When missionaries first arrived in France in 1849, they found interested listeners among religious dissenters and cultural outsiders. One early convert, Louis Bertrand, would lead the French Mission until it closed in 1864. Missionaries returned to France in 1908, but world wars and economic hardship limited the Church’s presence for the next four decades. Faithful French Saints such as Léon Fargier and Eveline Kleinert helped carry the Church through the difficulties of World War II.
After the war, the Church established a stronger foundation in France. Church President David O. McKay announced that a temple where ceremonies would be performed in French would be built in Switzerland, the Church gained legal recognition in France, and Church literature was translated and published in French. During the 1960s, Church membership increased fivefold as missionaries and members worked to spread the gospel. In 1975, the first stake in France was organized in Paris. Though the laborers in France have often been few, the harvest has indeed been great (see Luke 10:2).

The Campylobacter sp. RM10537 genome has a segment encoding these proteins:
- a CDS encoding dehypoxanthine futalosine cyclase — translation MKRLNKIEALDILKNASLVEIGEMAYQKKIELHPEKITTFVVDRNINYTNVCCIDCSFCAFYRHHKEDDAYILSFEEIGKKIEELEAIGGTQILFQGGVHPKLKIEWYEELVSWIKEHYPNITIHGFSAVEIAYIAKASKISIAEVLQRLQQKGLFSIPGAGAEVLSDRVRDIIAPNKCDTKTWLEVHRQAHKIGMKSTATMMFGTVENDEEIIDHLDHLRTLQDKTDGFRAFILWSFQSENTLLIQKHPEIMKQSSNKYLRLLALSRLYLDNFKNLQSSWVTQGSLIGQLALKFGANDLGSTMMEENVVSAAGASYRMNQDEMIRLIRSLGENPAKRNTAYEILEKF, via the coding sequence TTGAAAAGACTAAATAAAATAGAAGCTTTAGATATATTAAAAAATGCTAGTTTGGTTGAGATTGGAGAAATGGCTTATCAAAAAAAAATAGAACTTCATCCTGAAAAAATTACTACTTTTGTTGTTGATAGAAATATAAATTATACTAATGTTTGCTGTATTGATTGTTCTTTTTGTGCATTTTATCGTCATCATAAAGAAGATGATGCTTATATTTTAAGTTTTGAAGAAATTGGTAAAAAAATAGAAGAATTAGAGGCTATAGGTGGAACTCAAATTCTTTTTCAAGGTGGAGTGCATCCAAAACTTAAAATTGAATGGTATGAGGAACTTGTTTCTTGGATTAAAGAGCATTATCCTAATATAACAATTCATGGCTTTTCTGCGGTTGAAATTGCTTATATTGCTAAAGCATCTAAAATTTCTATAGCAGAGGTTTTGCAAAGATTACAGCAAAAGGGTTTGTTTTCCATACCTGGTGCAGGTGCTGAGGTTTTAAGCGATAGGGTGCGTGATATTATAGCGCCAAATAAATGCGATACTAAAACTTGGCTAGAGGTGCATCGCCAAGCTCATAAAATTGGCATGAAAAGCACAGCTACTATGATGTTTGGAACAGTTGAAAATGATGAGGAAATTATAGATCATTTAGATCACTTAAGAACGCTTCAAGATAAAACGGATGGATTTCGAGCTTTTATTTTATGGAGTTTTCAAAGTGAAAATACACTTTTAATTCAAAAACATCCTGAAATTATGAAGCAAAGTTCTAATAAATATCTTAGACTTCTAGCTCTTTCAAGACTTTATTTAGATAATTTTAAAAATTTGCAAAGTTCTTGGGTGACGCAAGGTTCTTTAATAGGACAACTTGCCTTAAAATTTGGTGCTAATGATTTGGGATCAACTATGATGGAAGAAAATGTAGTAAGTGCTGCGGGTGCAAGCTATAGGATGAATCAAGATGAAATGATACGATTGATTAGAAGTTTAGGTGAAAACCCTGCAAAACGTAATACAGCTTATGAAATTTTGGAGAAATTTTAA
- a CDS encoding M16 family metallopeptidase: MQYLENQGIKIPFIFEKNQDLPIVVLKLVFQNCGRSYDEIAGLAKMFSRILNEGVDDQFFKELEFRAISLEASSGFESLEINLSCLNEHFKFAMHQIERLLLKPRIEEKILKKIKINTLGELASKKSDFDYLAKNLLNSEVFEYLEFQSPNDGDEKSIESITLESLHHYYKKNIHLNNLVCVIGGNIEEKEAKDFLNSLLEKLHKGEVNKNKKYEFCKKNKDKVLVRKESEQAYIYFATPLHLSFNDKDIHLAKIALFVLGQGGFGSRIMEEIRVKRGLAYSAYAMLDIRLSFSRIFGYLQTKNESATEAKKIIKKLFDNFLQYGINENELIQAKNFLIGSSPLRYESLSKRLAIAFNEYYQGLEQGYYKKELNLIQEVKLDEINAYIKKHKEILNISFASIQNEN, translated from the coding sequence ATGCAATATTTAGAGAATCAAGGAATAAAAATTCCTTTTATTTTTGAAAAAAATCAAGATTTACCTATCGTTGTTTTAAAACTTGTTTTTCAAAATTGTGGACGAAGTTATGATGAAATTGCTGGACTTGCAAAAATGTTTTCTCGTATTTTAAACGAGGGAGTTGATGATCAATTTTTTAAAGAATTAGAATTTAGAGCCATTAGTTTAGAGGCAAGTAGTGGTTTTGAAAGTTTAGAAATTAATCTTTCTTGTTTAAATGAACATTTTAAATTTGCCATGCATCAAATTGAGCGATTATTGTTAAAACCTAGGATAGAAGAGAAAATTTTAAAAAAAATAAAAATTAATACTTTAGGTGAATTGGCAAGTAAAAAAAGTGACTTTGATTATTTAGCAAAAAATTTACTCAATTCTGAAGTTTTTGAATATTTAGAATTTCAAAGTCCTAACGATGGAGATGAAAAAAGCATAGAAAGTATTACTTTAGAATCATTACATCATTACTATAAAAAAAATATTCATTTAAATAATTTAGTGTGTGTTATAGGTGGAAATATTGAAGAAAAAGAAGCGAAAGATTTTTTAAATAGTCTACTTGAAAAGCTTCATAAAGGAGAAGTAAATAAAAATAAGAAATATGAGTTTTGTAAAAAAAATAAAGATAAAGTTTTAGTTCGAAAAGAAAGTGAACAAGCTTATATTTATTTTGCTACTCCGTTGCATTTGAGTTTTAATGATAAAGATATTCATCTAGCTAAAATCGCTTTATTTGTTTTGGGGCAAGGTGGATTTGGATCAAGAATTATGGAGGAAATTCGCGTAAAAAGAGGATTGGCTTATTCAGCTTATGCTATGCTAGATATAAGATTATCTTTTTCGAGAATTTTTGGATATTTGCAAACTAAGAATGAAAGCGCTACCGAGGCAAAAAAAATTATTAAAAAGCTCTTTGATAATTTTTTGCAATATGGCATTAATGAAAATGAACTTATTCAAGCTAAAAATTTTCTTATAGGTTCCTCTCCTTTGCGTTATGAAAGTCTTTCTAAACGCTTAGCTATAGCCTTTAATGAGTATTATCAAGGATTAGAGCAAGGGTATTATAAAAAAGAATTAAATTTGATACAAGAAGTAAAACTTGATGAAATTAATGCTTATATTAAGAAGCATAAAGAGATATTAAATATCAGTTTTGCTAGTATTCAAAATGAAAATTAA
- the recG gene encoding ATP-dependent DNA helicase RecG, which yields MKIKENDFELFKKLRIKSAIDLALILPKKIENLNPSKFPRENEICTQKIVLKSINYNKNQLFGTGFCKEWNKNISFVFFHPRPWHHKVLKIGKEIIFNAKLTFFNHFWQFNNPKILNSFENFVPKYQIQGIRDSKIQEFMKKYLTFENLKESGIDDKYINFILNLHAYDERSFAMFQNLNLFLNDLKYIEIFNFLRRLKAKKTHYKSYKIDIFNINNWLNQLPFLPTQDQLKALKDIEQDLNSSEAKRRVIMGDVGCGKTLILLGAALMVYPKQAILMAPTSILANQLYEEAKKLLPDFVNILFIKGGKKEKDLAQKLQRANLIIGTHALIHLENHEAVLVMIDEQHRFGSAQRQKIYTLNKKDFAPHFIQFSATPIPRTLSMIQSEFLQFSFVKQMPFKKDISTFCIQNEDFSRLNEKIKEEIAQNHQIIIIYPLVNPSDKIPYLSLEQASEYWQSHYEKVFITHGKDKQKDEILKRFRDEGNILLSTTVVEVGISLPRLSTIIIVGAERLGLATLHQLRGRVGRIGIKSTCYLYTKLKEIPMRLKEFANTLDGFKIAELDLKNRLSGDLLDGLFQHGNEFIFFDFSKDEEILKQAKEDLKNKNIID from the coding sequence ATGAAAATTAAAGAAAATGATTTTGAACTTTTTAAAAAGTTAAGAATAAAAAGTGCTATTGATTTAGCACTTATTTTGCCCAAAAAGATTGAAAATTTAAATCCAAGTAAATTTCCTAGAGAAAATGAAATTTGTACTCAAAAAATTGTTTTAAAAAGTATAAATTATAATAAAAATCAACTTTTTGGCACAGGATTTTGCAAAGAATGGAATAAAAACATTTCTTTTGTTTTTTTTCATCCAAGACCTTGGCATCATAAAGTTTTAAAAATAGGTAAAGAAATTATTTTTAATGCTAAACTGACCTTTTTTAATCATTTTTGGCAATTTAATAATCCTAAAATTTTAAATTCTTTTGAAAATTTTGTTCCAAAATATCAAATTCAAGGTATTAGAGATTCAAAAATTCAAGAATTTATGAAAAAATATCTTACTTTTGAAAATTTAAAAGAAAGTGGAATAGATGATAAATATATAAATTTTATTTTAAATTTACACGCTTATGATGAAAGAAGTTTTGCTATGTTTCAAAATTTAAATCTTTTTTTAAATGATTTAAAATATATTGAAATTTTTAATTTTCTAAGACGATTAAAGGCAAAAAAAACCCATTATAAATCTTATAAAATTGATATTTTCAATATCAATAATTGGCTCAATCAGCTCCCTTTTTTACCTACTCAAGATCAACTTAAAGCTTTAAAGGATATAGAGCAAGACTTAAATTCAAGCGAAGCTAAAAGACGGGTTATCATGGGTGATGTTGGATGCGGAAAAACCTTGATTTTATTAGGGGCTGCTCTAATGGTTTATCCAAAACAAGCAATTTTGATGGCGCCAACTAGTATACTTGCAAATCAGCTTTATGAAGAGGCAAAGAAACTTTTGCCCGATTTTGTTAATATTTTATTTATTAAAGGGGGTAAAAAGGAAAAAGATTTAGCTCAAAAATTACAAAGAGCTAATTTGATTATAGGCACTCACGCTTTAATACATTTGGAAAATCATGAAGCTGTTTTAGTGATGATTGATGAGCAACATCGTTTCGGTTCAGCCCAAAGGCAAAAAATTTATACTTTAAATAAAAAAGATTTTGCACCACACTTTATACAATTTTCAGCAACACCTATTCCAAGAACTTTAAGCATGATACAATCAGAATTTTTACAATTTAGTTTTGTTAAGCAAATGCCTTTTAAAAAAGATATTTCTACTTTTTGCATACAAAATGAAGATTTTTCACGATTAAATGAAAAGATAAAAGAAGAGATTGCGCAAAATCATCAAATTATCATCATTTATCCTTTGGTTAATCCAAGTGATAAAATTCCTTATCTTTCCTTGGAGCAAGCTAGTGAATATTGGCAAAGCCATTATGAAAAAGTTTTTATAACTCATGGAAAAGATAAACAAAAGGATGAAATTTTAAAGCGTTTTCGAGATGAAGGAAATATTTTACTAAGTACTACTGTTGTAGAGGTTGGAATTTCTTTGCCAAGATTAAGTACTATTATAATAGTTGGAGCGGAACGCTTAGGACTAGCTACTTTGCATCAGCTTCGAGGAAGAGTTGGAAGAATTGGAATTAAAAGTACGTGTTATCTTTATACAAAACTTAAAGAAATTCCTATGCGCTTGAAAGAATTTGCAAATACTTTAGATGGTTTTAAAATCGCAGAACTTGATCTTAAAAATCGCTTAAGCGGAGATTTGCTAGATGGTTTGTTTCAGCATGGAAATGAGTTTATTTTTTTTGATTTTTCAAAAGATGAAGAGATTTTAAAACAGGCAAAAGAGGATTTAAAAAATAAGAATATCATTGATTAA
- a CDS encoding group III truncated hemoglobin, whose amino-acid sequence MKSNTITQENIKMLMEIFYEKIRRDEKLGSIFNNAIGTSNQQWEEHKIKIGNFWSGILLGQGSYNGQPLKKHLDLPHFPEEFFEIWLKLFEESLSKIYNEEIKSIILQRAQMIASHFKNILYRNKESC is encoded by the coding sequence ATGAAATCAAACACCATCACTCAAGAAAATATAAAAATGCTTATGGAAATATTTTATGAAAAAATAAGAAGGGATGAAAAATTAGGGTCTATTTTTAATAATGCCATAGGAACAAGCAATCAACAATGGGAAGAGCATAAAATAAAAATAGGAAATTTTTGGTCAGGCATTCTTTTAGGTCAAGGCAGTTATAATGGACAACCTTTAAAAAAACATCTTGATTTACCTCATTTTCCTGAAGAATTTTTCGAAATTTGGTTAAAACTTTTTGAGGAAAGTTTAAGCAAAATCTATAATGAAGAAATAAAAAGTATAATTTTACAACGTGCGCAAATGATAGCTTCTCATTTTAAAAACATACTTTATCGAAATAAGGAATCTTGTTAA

Since the 1970s, French Saints have prayed for a temple in their own country. In 2011, Thomas S. Monson, President of the Church, announced that a temple would be built near Paris. Members in the area held open houses to help their neighbors understand the temple project. The Paris France Temple was dedicated in May 2017.
Official Name: French Republic/République française
Largest City: Paris
Official Languages: French
Land Area: 643,801 km2 (248,573 mi2)
Church Area: Europe
Missions: 2 (Paris and Lyon)
Temples: 1 (Paris)